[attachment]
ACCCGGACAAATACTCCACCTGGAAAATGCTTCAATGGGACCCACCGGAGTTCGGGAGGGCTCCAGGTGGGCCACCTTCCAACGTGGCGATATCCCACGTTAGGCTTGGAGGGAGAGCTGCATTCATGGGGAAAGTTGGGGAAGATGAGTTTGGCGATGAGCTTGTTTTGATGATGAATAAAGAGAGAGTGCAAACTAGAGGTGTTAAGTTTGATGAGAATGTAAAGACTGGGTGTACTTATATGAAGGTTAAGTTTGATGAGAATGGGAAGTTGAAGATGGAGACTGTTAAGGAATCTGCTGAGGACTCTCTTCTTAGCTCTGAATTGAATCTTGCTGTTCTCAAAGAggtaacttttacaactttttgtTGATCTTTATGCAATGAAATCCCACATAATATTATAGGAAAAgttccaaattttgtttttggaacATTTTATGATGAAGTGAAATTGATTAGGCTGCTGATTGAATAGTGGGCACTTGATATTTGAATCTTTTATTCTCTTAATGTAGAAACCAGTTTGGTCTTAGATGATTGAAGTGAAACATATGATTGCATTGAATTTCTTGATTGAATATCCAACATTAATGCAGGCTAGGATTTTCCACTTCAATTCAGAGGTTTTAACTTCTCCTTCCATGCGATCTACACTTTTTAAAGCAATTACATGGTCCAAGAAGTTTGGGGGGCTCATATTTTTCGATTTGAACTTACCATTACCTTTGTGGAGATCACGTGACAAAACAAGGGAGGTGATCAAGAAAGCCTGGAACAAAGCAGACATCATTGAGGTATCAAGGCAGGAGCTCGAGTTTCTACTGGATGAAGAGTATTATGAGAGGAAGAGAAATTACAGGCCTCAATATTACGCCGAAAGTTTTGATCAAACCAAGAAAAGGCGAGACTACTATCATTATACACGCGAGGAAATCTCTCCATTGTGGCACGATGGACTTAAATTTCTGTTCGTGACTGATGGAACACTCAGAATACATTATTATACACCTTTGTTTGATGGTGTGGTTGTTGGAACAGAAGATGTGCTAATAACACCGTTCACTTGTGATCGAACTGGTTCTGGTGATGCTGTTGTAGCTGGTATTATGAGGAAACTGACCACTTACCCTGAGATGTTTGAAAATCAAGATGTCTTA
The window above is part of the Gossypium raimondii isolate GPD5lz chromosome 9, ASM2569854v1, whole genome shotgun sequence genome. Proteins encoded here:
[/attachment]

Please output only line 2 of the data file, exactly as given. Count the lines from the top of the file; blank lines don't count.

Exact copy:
The window above is part of the Gossypium raimondii isolate GPD5lz chromosome 9, ASM2569854v1, whole genome shotgun sequence genome. Proteins encoded here: